2. In the morning, drain off the almond water and rub the skins off the almonds
  3. In a blender, add the raisins AND their soaking water with the drained and peeled almonds
  4. Add  ghee, saffron, cardamom, black pepper
  5. Blend until smooth

Drink 3-4 times a week as directed.

Following this period of more intensive rejuvenation she took Lung Formula regularly for some months to continue to strengthen her lungs. 

As we have seen, Ayurvedic therapies and home remedies are valuable in easily curable upper respiratory conditions to help speed recovery and return to normal life as well as to prevent complications. In conditions like tonsillitis and pneumonia that are curable with difficulty, Ayurvedic management can be used following the recommended Western medical treatments, to help ensure optimal recovery. Following a serious lung infection requiring hospitalization, some months of treatment may be required to help the patient feel like themselves again. Next month, we will consider chronic conditions of prana vaha srotas and will also consider how to notice and refer potentially fatal respiratory conditions.

 

1. KR Srikantha Murthy, tr, Asthanga hridayam vol 1 pg 403 Chowkhamba Krishnadas Academy, Varanasi 2004 edition. (Excerpt from Asthanga Sangraha quoted in translator's notes)

2. Nadia Gul ; Talat Y. Mujahid ; Nayyar Jehan ; Samia Ahmad Studies on the Antibacterial Effect of Different Fractions of Curcuma longa Against Urinary Tract Infection Isolates Pakistan Journal of Biological Sciences 20047 12 p 2055-2060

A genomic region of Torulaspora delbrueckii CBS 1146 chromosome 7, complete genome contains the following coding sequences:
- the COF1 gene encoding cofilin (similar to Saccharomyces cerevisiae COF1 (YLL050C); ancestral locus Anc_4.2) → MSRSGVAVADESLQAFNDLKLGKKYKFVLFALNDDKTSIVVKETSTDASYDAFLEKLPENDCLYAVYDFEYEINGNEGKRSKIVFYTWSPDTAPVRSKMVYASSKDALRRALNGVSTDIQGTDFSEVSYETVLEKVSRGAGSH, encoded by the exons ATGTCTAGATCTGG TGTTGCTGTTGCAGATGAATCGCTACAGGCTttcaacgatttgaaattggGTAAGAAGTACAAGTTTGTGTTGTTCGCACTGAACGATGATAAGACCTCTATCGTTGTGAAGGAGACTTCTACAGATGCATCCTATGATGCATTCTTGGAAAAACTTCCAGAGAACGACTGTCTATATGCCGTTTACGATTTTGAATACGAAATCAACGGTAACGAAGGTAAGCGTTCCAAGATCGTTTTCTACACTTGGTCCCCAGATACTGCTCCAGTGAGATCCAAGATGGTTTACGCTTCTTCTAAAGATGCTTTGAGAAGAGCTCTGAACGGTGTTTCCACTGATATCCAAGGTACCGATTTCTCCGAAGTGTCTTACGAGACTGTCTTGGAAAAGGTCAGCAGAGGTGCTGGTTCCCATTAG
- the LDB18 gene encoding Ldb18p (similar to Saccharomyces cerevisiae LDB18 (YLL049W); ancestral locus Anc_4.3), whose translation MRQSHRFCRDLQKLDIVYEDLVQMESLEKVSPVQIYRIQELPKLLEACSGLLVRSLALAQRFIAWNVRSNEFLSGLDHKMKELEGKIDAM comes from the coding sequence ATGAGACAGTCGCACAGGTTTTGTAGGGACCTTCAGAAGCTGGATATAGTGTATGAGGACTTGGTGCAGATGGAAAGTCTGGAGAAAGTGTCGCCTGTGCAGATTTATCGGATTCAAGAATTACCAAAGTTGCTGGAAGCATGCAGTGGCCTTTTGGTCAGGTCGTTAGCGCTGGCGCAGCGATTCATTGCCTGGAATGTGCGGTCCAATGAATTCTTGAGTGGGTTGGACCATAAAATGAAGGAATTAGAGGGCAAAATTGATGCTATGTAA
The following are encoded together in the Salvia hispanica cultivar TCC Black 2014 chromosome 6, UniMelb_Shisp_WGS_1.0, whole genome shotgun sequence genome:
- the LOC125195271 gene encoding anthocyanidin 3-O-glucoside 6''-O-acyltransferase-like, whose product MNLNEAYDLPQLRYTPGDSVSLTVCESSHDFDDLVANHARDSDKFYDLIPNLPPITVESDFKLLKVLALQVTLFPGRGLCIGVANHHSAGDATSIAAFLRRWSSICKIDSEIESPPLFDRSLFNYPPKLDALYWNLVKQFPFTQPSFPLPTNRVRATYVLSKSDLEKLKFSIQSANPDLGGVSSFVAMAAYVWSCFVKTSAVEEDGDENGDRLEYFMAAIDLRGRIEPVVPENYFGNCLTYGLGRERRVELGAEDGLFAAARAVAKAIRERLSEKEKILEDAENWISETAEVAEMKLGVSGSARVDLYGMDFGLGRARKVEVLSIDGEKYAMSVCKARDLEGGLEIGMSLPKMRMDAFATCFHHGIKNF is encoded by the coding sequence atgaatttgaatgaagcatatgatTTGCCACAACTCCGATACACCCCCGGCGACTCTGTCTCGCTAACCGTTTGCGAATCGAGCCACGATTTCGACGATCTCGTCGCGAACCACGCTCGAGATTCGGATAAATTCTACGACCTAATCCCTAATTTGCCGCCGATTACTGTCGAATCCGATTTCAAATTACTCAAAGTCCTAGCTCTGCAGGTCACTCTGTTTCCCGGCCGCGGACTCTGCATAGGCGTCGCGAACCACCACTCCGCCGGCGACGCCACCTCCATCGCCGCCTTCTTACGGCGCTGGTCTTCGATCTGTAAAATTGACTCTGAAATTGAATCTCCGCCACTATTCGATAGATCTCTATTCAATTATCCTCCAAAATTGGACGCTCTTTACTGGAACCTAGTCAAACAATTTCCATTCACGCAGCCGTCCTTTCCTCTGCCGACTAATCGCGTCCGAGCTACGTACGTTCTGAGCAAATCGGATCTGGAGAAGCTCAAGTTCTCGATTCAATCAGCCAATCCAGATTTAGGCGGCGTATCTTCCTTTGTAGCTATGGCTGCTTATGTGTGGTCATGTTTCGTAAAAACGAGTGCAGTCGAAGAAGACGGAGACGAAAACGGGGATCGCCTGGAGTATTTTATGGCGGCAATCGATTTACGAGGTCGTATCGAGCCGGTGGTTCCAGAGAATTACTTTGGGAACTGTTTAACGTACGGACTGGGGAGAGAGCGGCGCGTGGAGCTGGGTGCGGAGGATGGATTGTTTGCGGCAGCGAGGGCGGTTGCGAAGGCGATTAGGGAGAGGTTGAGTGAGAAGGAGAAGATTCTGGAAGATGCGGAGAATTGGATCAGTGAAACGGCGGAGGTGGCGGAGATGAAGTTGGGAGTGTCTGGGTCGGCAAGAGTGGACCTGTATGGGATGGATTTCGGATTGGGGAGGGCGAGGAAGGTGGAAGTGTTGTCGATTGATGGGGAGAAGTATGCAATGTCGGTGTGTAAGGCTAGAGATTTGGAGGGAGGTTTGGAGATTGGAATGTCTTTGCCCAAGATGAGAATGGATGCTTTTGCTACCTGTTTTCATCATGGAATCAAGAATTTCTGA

3. Gur, S  Turgut-Balik, D  Gur, N Antimicrobial Activities and Some Fatty Acids of Turmeric, Ginger Root and Linseed Used in the Treatment of Infectious Diseases
World Journal of Agricultural Sciences [World J. Agric. Sci.]. Vol. 2, no. 4, pp. 439-442. 2006.

4. Reena Mukherjee, PK Dash and G.C. Ram Immunotherapeutic potential of Ocimum sanctum (L) in bovine subclinical mastitis Research in Veterinary Science Volume 79, Issue 1, August 2005, Pages 37-43

5. Vanka, A : Tandon, S : Rao, S R : Udupa The effect of indigenous Neem (Adirachta indica) mouth wash on Streptococcus mutans and lactobacilli growth. Author: Indian-J-Dent-Res. 2001 Jul-Sep; 12(3): 133-44

 




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About this Entry

This page contains a single entry by Alakananda Ma published on March 11, 2012 12:36 PM.

Nourishing Rakta Part 2: iron nutrition was the previous entry in this blog.

Prana Vaha Srotas 2: Chronic Rhinitis, Asthma, & Lung Cancer is the next entry in this blog.